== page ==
Opinion / Forum Trends

Shallow prettiness in China

(chinadaily.com.cn) Updated: 2014-04-03 11:19

Editor's note: Our American reader lexalee is astonished at the paramount role prettiness plays in China. She calls it shallow.

You are welcome to join the discussion at the China Daily Forum (bbs.chinadaily.com.cn), the world’s no 1 online China community.

Her blog reads as follows:

I never thought prettiness might be more important to Chinese than it is to Americans, but that certainly seems to be the case, at least to me. In America, girls love to say “cute.” They'll say a boy is cute, whereas boys will say a girl is “hot,” and they don't just mean her face. In Japan, cute is all over the map. The country has gone juvenile. Everything is about cute. In South Korea, the women are mad about plastic surgery, and many of them end up looking very similar. When I see Asian clothing ads, young models look eerily alike, posed to resemble even younger schoolgirls.

I wonder why the China Daily article “10 Top Countries for Plastic Surgery” has been on the top viewed list for weeks. It's because prettiness is paramount in China. Why? The generic term for pretty, “piao liang,” can be used for males or females, and it's used a lot. Students worry aloud about not being pretty or thin enough to attract a boyfriend or girlfriend. Too often I'd catch kids looking at themselves and posing anytime there was a mirror. Once I was giving oral exams in an office with a large mirror, and I'd notice my student assistant, a plain-looking girl, turning this way and that and checking her appearance every time I glanced up.

But what was most amusing to me was when a male student kept asking me if I thought he was getting fat. I didn't know whether he was asking everyone, or just me. But every time he did this, I had to keep myself from laughing, because in America, this is a question women ask men, not vice versa. If a guy is smart, he will never answer a woman directly, because she will always get upset. If he says yes, you're fat, the woman will be hurt. If he says no, you're not fat, the woman will not believe him. The best thing to do is probably mumble something about not being able to tell for sure, and quickly change the subject.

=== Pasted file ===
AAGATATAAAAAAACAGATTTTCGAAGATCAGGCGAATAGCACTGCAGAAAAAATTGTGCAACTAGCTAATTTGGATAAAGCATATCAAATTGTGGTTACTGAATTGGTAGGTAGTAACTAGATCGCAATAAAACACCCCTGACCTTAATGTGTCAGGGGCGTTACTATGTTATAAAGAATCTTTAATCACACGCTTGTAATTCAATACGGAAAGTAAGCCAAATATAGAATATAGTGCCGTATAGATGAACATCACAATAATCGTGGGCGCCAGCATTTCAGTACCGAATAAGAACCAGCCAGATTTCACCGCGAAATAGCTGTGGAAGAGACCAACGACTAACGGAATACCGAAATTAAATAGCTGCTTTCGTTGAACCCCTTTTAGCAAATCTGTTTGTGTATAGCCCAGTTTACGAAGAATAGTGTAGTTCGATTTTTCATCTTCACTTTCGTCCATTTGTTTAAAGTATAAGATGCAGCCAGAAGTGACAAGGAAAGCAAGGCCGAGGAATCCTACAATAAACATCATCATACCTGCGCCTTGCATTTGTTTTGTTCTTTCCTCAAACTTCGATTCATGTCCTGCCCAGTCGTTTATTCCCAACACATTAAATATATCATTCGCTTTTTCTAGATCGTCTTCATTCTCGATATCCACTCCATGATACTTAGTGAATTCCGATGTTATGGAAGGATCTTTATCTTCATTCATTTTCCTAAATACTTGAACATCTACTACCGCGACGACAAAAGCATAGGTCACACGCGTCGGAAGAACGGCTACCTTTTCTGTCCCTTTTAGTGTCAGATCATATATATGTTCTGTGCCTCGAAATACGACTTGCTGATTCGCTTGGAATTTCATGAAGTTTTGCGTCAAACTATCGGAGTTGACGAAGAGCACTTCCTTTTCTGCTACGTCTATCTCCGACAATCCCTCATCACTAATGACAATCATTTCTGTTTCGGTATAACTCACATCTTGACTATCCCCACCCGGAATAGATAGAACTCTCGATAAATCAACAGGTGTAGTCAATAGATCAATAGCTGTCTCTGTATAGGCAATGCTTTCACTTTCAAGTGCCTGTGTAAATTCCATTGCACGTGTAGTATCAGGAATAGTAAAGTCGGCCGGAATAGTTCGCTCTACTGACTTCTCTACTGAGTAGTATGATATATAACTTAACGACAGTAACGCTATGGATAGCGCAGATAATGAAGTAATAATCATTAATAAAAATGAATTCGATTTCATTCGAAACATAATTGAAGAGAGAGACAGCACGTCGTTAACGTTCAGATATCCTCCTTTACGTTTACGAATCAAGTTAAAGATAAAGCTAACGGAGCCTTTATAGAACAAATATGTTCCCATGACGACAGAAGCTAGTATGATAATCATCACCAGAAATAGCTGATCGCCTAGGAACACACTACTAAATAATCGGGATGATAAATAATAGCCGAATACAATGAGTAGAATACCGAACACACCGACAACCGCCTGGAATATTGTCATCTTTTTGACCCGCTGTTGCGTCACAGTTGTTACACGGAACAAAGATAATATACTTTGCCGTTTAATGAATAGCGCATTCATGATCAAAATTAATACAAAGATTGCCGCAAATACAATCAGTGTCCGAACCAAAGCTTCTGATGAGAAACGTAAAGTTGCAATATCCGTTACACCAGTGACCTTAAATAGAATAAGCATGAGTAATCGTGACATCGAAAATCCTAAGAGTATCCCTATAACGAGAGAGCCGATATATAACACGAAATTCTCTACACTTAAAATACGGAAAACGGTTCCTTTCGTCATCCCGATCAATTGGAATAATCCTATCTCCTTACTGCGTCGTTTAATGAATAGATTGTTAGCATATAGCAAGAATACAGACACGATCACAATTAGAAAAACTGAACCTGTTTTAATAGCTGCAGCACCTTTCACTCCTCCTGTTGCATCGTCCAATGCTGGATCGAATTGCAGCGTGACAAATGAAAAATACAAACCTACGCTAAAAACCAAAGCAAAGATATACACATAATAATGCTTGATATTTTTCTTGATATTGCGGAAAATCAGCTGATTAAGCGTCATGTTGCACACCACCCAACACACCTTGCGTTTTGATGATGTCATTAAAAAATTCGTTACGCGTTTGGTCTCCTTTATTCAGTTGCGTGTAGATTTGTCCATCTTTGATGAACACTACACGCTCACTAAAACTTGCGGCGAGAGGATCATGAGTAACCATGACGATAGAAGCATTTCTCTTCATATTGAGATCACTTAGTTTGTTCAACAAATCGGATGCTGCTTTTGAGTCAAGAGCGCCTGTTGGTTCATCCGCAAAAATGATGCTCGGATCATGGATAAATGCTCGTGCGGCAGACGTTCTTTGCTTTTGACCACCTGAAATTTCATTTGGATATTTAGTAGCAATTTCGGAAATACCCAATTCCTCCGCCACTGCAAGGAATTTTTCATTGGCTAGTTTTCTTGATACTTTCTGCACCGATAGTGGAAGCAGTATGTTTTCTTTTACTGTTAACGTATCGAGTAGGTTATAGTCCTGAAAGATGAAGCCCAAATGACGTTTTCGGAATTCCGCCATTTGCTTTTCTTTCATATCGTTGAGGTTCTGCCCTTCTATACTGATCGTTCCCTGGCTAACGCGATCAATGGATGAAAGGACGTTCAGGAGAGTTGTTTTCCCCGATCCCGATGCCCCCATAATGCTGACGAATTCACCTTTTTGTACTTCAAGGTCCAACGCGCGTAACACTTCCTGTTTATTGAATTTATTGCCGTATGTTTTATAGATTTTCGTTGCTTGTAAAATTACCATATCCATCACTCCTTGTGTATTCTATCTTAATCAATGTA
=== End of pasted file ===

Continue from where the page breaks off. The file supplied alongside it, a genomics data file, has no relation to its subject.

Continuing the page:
Shallow prettiness in China

American men don't ask women the same question because they don't usually think of themselves as fat, they don't much care, or they don't want women to think they care too much. But in China, everyone cares. A boy brought a classmate over to visit me, and said, look at him, don't you think he's pretty? I was astonished. Not liking this question, I said something like, I suppose so. A girl once said to me she thought I was beautiful because I looked younger than her mother, even though I was older. This I found quite funny. No one's ever given me a compliment quite like that.

Then there's the direct way Chinese people will say, “oh, you're very pretty, you're so thin,” or “you're fat” to just about anyone. That's hard to get used to. Anyone who says, “You're fat” to someone in America is asking for trouble because it is not politically correct. People are very sensitive about it. They think you're insulting them by telling them the truth. Not even doctors will say it to their patients. Euphemisms such as heavy, full-figured, and large-boned are substituted. When I was an actively practicing physician, 80% of my female patients said they wanted to lose weight, but the only ones I thought would succeed were the ones who were able to describe themselves using the word fat. That way I knew they had faced the truth.

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